Delegates Begin Text-Based Deliberations for First-Ever Treaty on Managing Marine Biodiversity beyond National Jurisdiction Areas, at Start of Conference Session.
The process of drafting the first-ever treaty addressing marine biodiversity of areas beyond national jurisdiction entered a new phase today as Member States began text-based deliberations, with a view to reaching an agreement by the first half of 2020.
“I’m confident that our common interest in providing future generations with a healthy, resilient and productive ocean will continue to guide delegations in their negotiations,” said Miguel de Serpa Soares, Under-Secretary-General for Legal Affairs, in his remarks to the opening of the third session of the Intergovernmental Conference on an international legally binding instrument under the United Nations Convention on the Law of the Sea on the conservation and sustainable use of marine biological diversity of areas beyond national jurisdiction.
Citing the 2019 Global Assessment Report on Biodiversity and Ecosystem Services of the Intergovernmental Science-Policy Platform on Biodiversity and Ecosystem Services, he warned that across most of the globe, nature has been significantly altered by multiple human drivers, with the vast majority of indicators of ecosystems and biodiversity showing rapid decline.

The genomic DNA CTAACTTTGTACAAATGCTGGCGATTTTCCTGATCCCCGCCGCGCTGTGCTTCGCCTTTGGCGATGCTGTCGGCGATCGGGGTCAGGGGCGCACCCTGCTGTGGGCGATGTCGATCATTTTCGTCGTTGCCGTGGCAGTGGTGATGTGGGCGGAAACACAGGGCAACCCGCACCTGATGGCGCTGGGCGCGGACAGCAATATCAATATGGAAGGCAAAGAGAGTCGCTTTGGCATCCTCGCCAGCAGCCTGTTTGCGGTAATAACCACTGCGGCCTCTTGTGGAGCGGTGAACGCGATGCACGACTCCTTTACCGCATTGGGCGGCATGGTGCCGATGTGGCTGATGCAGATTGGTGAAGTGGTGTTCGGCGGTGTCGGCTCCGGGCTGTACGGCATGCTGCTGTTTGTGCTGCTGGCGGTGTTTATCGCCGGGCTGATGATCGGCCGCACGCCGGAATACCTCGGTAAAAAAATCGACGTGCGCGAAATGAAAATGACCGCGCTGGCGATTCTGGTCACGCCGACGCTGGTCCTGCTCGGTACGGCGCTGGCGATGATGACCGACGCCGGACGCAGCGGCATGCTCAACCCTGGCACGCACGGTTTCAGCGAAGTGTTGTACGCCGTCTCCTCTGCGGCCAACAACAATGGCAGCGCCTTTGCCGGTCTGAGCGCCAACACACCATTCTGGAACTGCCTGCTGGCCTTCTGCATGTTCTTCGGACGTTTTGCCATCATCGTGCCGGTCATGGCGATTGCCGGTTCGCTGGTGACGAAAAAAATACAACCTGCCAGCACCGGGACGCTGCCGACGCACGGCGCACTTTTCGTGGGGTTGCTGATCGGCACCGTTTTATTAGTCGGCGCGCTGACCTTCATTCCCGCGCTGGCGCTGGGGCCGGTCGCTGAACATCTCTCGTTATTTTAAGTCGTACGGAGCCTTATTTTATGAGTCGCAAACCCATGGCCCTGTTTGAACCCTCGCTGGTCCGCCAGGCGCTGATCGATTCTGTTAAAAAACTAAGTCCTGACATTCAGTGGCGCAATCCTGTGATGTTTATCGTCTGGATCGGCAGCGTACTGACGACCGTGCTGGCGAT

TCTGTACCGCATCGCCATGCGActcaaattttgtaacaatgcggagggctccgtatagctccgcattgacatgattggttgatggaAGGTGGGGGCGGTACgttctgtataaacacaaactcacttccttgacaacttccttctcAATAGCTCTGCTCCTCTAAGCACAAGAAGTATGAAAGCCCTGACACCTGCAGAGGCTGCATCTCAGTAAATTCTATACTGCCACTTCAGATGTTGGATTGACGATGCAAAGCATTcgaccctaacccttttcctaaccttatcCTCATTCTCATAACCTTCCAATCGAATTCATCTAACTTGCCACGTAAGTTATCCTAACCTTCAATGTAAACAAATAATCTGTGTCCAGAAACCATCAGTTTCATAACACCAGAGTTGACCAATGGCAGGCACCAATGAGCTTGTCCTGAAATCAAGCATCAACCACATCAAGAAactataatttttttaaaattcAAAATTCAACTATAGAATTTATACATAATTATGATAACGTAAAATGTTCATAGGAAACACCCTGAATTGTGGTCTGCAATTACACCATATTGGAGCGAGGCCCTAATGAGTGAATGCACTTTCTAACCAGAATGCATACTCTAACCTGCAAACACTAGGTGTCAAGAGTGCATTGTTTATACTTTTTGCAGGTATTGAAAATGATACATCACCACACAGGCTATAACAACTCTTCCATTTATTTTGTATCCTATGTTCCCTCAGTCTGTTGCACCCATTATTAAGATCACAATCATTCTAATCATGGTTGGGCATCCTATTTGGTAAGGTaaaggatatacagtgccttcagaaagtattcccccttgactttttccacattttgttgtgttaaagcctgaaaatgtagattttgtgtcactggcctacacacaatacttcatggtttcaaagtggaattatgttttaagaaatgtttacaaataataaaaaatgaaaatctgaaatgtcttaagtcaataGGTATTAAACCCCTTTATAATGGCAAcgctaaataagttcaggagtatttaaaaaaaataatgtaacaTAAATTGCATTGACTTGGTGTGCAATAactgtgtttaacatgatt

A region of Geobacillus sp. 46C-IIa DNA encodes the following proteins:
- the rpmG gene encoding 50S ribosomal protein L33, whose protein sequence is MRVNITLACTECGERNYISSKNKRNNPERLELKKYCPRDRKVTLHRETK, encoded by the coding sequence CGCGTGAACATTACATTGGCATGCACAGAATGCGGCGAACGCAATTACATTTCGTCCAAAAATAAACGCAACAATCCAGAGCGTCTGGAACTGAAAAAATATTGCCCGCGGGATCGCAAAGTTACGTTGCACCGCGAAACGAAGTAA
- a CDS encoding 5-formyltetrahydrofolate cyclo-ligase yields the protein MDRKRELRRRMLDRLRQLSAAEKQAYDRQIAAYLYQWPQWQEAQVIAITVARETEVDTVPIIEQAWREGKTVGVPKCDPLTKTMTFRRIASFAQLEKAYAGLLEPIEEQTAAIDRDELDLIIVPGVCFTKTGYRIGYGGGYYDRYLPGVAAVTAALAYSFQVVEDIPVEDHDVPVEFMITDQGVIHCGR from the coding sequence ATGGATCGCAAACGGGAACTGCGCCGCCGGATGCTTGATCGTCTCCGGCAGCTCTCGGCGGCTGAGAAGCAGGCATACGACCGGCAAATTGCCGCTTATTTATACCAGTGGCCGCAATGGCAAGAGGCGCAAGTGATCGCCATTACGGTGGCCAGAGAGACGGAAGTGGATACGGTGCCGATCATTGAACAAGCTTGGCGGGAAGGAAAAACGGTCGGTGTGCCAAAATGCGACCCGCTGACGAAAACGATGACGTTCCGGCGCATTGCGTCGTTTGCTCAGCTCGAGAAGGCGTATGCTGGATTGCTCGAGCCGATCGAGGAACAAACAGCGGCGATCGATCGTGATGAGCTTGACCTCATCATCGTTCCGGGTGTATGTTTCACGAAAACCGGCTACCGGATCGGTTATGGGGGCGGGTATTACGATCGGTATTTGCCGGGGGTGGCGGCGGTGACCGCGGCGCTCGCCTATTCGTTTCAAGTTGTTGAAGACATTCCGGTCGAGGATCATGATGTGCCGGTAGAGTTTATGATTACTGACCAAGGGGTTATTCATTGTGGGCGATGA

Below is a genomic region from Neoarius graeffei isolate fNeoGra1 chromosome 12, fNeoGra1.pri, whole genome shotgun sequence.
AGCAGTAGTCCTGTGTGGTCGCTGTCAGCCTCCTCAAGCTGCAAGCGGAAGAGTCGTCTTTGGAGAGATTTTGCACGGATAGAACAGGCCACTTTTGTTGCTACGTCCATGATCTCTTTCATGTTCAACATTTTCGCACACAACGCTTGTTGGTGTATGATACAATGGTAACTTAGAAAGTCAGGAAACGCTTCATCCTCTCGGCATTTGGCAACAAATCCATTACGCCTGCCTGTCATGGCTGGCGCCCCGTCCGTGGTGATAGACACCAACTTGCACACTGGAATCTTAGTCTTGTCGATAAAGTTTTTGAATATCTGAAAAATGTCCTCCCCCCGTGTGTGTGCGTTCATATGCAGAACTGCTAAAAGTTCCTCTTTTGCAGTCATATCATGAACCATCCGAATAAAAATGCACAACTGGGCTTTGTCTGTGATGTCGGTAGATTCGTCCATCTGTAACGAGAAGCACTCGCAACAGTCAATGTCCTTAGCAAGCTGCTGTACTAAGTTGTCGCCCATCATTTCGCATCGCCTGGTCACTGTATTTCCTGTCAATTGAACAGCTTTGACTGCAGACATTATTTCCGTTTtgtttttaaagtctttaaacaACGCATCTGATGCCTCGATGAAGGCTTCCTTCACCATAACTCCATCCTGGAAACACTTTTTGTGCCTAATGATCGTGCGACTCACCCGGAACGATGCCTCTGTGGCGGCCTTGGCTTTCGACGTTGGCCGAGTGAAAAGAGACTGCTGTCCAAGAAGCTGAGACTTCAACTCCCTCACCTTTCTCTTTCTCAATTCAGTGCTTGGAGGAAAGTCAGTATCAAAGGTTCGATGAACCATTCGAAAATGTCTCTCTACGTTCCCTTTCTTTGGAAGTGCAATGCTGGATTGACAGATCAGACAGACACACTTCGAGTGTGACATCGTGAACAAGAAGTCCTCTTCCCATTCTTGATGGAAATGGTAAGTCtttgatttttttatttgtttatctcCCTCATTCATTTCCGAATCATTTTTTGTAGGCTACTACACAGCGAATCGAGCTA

The report further notes that 66 per cent of the ocean area is experiencing increasing cumulative human impacts, primarily from climate change stressors, including sea surface temperature anomalies, ocean acidification and ultraviolet radiation, he said, adding, however, that the report also states that sustaining and conserving marine species and ecosystem can be achieved through a coordinated mix of interventions. “Thus, this Conference can, and it is my hope that it will, play an important role in turning the tide against this rapid decline,” stressed Mr. Soares, who serves as Secretary-General of the Conference.
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